Wu Administration Revives Centre Street Safety Project For West Roxbury
The Boston Transportation Department (BTD) is reviving a pre-pandemic plan to reconfigure Centre Street in West Roxbury in an effort to curb dangerous driving along a busy neighborhood commercial corridor with high volumes of foot traffic.
The project’s revival was announced earlier this week as part of the Wu administration’s “safety surge” announcement.
In the city’s press release, the BTD said that “the City will implement vital safety improvements along Centre Street in West Roxbury from the West Roxbury Parkway to Lagrange Street to address the ongoing history of fatal and serious injury crashes on this street.”
The press release goes on to describe a design that would reduce the width of Centre Street “from four vehicle travel lanes to three (creating one lane in each direction with turn lanes),” much like the design that the city proposed in 2019.
The BTD has acknowledged that Centre Street’s current four-lane configuration is fundamentally unsafe for pedestrians: cars often stop to let someone cross the street at crosswalks, but passing cars in the other lane are then less likely to see the pedestrian walking in front of the stopped vehicle.
In spite of those hazards, Mayor Walsh did not stand behind the recommendations of his staff, and his administration put the proposal on hold indefinitely.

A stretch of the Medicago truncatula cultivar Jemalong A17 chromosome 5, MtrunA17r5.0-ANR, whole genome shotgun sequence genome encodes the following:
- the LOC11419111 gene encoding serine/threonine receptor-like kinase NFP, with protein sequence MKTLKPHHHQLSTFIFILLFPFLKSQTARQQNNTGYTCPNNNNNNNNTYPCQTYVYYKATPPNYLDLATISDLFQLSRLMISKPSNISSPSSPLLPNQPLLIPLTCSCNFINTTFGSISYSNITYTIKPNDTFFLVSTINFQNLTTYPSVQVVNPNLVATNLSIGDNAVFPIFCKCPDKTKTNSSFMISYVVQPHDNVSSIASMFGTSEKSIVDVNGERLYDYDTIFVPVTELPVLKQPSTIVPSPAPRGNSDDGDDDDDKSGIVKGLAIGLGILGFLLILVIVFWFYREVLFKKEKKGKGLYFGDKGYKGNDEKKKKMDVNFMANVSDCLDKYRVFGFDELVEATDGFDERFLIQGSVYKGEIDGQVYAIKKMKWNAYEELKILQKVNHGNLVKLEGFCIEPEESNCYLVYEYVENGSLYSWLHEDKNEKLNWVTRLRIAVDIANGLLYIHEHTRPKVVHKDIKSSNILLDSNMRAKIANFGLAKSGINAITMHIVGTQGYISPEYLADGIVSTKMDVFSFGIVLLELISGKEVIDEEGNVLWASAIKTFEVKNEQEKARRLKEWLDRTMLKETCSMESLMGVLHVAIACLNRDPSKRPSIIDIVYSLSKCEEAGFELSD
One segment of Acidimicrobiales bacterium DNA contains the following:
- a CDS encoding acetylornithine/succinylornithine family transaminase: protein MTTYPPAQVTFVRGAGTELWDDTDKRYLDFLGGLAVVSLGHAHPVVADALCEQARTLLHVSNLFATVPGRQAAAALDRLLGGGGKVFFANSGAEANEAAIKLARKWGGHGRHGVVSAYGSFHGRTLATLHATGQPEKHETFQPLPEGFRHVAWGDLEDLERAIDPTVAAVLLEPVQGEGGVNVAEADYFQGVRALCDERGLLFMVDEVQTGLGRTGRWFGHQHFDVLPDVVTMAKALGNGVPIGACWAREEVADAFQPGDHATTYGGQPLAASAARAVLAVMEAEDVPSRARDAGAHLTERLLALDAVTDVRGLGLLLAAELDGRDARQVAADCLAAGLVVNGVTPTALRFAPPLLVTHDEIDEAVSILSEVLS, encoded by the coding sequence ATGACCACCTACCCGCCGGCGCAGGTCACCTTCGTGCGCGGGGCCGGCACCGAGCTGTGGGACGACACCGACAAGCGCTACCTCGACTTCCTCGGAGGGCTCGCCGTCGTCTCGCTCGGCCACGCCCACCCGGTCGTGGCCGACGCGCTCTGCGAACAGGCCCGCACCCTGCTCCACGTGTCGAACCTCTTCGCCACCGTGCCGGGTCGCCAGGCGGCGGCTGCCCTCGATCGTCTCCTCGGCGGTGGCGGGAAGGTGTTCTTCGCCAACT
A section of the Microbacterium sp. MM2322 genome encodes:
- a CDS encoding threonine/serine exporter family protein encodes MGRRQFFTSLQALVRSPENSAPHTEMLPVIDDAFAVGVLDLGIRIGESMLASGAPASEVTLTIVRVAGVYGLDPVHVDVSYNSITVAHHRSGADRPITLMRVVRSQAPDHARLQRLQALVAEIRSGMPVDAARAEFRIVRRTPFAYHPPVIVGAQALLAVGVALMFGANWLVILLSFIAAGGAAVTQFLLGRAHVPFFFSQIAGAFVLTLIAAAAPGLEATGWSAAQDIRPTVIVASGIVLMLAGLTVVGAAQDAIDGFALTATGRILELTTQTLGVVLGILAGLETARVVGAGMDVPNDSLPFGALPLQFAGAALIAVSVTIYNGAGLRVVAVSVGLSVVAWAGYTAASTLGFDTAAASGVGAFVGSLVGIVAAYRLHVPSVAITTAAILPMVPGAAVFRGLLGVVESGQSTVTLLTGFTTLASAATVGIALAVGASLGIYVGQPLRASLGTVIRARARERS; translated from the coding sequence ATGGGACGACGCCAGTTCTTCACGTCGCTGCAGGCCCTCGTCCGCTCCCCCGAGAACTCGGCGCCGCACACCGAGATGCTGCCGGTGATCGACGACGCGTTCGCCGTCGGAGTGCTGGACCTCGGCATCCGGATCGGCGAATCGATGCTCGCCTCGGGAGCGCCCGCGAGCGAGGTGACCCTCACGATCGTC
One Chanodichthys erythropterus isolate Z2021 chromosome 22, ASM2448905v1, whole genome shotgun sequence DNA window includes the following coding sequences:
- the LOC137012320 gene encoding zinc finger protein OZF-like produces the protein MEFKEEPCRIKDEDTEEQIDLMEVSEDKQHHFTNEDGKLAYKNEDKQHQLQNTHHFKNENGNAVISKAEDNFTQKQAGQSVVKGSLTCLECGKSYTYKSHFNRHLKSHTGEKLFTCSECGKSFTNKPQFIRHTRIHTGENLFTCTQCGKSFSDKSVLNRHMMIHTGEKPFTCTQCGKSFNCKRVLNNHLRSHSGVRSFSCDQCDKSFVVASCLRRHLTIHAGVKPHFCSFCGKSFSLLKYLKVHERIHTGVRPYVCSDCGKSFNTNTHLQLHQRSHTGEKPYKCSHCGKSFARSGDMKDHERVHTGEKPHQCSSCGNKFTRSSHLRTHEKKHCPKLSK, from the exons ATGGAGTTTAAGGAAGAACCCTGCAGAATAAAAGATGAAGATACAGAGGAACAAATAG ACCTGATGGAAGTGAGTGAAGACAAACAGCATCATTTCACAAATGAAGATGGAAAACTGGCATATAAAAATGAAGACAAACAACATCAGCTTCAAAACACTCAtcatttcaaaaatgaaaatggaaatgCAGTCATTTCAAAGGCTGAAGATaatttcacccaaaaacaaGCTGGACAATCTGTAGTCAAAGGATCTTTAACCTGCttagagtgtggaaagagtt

Walsh Administration Capitulates to Motorists, Delays West Roxbury Safety Proposal
Instead, in a November 2019 public meeting, the Walsh administration promised stepped-up policing efforts to punish dangerous driving.
Three years’ worth of records from the city’s crash database demonstrates that that policing has not been effective. Since the end of 2019, there have been dozens of additional crashes on Centre Street in West Roxbury.
In fact, in one of those crashes – a December 2022 incident where a driver hit and injured a kindergartner walking home from school – eyewitnesses told Universal Hub that the perpetrator was a uniformed police officer who ran a red light in his personal vehicle.
There have been several other serious crashes on Centre Street in recent years. In the summer of 2021, James Erti, 52, a BTD employee, died while riding his motorcycle after he collided with another motor vehicle on Centre Street near its intersection with Park Street.
And in October of last year, a driver struck a pedestrian on Spring Street just west of its intersection with Centre Street (from a practical point of view, Spring Street is a four-lane continuation of Centre Street; at the intersection of the two streets, vehicles staying on Centre Street must make a turn, but vehicles going from Centre to Spring go straight through). The victim of that crash later died of their injuries.
Jason Brown, a West Roxbury resident who supports the city’s proposal, told StreetsblogMASS this week that “the public discourse about the project is pretty toxic,” but he’s optimistic that City Hall is finally ready to follow through on making his neighborhood safer.
“The fundamental thing that’s changed is who’s the mayor, and the mayor has control of whether this happens or not,” said Brown. “All the times I’ve met her has been in the context of advocating for safer streets, and for better access for walking and biking in the city. I think she does understand that this is something that there’s need form, and there are people here who support it.”
The city will host a traditional in-person public meeting for the project next week, on May 31st, from 6 to 8 p.m. at the Ohrenberger School (175 West Boundary Road).
Additionally, BTD staff are holding three sets of “office hours” for the project at the West Roxbury library on June 12, 15, and 16. Learn more on the city’s project webpage.